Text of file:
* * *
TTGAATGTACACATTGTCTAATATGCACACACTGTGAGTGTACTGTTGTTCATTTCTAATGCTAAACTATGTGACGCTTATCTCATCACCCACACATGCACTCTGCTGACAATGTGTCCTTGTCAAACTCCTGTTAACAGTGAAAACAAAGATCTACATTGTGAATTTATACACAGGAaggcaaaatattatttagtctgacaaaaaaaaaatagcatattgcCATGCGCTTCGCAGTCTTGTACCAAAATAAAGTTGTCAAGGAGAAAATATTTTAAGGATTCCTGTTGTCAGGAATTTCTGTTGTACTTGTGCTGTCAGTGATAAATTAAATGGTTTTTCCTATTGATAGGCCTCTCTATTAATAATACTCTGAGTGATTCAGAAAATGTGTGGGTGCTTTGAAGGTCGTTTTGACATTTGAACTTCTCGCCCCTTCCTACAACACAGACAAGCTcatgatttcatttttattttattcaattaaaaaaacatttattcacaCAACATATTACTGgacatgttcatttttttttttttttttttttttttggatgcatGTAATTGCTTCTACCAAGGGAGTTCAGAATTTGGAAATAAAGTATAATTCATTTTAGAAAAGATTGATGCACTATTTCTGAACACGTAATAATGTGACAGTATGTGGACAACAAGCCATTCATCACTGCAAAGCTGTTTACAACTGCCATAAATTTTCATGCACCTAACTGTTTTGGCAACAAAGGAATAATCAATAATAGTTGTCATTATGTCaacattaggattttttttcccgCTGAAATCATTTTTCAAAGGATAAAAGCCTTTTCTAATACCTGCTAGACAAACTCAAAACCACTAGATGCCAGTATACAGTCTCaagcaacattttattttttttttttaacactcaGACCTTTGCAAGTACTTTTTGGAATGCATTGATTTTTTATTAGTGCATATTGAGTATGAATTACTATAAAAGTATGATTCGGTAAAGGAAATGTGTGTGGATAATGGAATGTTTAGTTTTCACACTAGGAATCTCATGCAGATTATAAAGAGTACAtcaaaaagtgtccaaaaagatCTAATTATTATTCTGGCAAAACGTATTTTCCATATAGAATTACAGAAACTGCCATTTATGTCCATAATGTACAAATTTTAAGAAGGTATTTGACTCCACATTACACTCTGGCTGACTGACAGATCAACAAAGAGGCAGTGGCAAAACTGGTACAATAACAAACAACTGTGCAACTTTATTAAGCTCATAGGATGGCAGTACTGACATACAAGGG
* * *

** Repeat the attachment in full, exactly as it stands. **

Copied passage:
TTGAATGTACACATTGTCTAATATGCACACACTGTGAGTGTACTGTTGTTCATTTCTAATGCTAAACTATGTGACGCTTATCTCATCACCCACACATGCACTCTGCTGACAATGTGTCCTTGTCAAACTCCTGTTAACAGTGAAAACAAAGATCTACATTGTGAATTTATACACAGGAaggcaaaatattatttagtctgacaaaaaaaaaatagcatattgcCATGCGCTTCGCAGTCTTGTACCAAAATAAAGTTGTCAAGGAGAAAATATTTTAAGGATTCCTGTTGTCAGGAATTTCTGTTGTACTTGTGCTGTCAGTGATAAATTAAATGGTTTTTCCTATTGATAGGCCTCTCTATTAATAATACTCTGAGTGATTCAGAAAATGTGTGGGTGCTTTGAAGGTCGTTTTGACATTTGAACTTCTCGCCCCTTCCTACAACACAGACAAGCTcatgatttcatttttattttattcaattaaaaaaacatttattcacaCAACATATTACTGgacatgttcatttttttttttttttttttttttttggatgcatGTAATTGCTTCTACCAAGGGAGTTCAGAATTTGGAAATAAAGTATAATTCATTTTAGAAAAGATTGATGCACTATTTCTGAACACGTAATAATGTGACAGTATGTGGACAACAAGCCATTCATCACTGCAAAGCTGTTTACAACTGCCATAAATTTTCATGCACCTAACTGTTTTGGCAACAAAGGAATAATCAATAATAGTTGTCATTATGTCaacattaggattttttttcccgCTGAAATCATTTTTCAAAGGATAAAAGCCTTTTCTAATACCTGCTAGACAAACTCAAAACCACTAGATGCCAGTATACAGTCTCaagcaacattttattttttttttttaacactcaGACCTTTGCAAGTACTTTTTGGAATGCATTGATTTTTTATTAGTGCATATTGAGTATGAATTACTATAAAAGTATGATTCGGTAAAGGAAATGTGTGTGGATAATGGAATGTTTAGTTTTCACACTAGGAATCTCATGCAGATTATAAAGAGTACAtcaaaaagtgtccaaaaagatCTAATTATTATTCTGGCAAAACGTATTTTCCATATAGAATTACAGAAACTGCCATTTATGTCCATAATGTACAAATTTTAAGAAGGTATTTGACTCCACATTACACTCTGGCTGACTGACAGATCAACAAAGAGGCAGTGGCAAAACTGGTACAATAACAAACAACTGTGCAACTTTATTAAGCTCATAGGATGGCAGTACTGACATACAAGGG